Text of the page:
Although we don't believe in timing the market or panicking over market movements, we do like to keep an eye on big changes -- just in case they're material to our investing thesis.

There are countless paths to financial security. But almost none of them involve trying to time the market. So why am I writing about two companies whose stocks will likely make huge moves tomorrow?

It's because we're all human: try as we might to say that we're super-investors who don't let emotions run our decision-making processes, we can do crazy things when stressed out. This article is intended as a heads up for investors who own shares of the two companies I'm about to introduce below. Don't make any rash decisions.

These companies share two key variables: They will report earnings tomorrow, and they are heavily shorted. When these forces combine, wild stock moves are the likely result. The three stocks that I pointed out last week as sharing these traits moved an average of 12% following earnings.

Here's what to look for tomorrow:


% of Shares Short

Expected Revenue (millions)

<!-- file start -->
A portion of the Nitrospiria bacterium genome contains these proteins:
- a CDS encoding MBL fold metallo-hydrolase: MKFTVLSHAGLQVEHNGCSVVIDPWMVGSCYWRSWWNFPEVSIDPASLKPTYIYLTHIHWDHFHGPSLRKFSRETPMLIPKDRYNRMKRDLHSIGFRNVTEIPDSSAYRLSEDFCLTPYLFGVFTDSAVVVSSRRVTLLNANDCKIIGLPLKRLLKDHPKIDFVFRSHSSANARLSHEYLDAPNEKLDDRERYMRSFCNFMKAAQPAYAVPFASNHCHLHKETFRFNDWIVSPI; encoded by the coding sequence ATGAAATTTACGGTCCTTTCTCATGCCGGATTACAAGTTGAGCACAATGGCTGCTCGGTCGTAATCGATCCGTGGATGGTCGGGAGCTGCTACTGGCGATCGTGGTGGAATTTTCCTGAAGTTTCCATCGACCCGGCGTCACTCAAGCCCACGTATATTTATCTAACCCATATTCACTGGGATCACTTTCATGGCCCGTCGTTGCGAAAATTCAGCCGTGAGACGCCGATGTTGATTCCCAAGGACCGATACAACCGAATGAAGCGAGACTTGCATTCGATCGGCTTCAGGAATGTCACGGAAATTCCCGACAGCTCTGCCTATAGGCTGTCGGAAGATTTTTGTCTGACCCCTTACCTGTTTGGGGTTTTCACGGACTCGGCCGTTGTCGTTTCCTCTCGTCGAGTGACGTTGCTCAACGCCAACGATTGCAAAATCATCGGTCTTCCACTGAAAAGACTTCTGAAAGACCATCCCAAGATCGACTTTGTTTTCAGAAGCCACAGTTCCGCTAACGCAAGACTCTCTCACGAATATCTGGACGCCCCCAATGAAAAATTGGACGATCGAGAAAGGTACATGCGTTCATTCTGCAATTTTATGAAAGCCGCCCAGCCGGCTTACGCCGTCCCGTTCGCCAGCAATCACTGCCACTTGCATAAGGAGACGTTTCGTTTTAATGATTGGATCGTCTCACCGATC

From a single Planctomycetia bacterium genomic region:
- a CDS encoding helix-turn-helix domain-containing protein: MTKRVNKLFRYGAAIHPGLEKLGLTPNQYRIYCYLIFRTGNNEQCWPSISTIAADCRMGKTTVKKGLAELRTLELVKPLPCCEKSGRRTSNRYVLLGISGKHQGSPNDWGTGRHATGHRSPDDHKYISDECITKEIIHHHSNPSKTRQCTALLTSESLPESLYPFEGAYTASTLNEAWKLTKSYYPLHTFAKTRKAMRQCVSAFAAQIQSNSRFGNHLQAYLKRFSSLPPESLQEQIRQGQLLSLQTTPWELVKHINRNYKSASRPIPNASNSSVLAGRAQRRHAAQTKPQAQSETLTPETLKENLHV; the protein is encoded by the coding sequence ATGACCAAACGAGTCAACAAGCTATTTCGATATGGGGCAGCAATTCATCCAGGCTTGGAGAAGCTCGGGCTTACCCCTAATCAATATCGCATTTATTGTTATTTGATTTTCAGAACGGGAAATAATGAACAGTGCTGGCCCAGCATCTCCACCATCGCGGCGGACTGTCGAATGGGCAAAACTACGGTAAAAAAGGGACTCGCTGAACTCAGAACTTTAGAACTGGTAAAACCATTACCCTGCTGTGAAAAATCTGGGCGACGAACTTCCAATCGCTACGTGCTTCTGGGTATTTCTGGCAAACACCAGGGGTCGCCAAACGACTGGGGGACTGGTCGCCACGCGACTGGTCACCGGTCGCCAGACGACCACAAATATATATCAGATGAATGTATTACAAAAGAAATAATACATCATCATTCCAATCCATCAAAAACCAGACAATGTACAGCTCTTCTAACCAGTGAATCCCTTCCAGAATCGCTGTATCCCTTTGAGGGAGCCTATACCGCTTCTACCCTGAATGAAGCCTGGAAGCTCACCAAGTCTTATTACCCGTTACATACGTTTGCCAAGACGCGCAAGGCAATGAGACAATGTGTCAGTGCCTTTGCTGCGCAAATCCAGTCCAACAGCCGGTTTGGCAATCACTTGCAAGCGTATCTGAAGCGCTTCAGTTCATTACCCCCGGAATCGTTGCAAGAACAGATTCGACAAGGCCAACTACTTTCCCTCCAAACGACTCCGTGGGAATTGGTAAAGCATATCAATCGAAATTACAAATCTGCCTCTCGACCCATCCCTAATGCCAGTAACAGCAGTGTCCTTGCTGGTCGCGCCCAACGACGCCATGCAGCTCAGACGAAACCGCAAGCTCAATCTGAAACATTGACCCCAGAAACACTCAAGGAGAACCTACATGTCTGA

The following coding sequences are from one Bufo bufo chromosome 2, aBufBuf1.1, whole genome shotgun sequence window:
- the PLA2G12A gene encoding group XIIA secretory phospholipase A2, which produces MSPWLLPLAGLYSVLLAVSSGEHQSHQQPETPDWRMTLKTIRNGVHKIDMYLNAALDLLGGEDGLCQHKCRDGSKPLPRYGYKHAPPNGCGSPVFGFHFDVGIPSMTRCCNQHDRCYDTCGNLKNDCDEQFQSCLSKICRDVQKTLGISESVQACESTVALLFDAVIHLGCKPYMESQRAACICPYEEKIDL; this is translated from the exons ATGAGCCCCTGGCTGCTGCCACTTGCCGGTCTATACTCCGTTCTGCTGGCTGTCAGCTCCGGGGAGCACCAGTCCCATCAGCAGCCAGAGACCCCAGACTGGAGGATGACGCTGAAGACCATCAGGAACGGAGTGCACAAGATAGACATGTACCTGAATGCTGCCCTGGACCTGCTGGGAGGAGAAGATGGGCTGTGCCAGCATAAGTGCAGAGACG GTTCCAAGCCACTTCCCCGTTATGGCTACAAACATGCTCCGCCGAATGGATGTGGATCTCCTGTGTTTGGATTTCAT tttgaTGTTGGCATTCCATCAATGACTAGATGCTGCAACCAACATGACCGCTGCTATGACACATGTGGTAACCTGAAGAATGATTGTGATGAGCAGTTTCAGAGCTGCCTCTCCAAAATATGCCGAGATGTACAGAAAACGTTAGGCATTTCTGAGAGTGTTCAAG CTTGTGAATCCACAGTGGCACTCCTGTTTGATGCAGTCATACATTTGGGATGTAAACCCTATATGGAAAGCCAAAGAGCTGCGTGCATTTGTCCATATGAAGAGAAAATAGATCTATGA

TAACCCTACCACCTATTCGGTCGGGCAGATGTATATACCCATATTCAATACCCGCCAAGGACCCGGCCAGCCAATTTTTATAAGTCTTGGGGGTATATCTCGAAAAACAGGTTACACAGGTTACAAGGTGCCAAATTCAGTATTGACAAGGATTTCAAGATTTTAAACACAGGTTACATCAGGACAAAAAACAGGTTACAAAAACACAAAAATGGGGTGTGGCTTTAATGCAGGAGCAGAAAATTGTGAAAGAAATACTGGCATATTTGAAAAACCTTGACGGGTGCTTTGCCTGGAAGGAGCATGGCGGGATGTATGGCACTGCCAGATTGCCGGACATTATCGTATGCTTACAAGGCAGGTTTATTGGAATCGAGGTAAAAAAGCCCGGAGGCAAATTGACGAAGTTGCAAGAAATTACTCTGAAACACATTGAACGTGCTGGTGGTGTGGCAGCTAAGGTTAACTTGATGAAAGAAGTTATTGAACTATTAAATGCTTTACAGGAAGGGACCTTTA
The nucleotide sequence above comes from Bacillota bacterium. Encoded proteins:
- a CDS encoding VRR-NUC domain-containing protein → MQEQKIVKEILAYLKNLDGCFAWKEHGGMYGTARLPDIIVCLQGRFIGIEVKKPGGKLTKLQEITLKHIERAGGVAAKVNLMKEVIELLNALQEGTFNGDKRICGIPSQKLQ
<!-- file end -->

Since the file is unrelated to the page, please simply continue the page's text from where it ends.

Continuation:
Expected EPS

Arch Coal (NYSE: ACI)




Take-Two Interactive (TTWO -2.69%)




Sources:, E*Trade.


Source: Arch Coal.

It should come as no surprise that many investors are betting against a coal company. The Obama administration's focus on finding cleaner ways to produce energy, combined with the influx of cheap natural gas in North America, leaves the industry facing lots of headwinds.

Arch Coal's stock is down almost 90% since 2011, and the company last reported a quarterly profit in February 2012. Demand from China may be slowing as well, as the country's manufacturing sector contracted in January.

However sobering those facts are, coal still remains a major source of electricity for our country's grid, and Arch Coal is one of the major players in providing the raw materials for that electricity. The question now is simple: at less than $1 billion in market capitalization, how much more can Arch's stock fall?  

Sources: Take-Two Interactive.

Take-Two is one of the country's leading video-game publishers, with its Grand Theft Auto series being by far its most popular. The fifth iteration of the game was a huge success starting out in September, and investors are hoping that success carried over into the holiday quarter. That probably isn't too much of a stretch.

So why are so many investors shorting the stock? It's because it has shot up 130% since August 2012, and the dynamics of the video game industry make sustained success difficult to achieve. If investors want their shares to retain value, the company needs a blockbuster hit on a regular basis. And that's much easier said than done.

Take-Two is trying to mitigate this risk by creating an online version of Grand Theft Auto for recurring revenue. The company's outlook on this initiative -- and its pipeline -- will play a huge role in determining the fate of the stock post-earnings.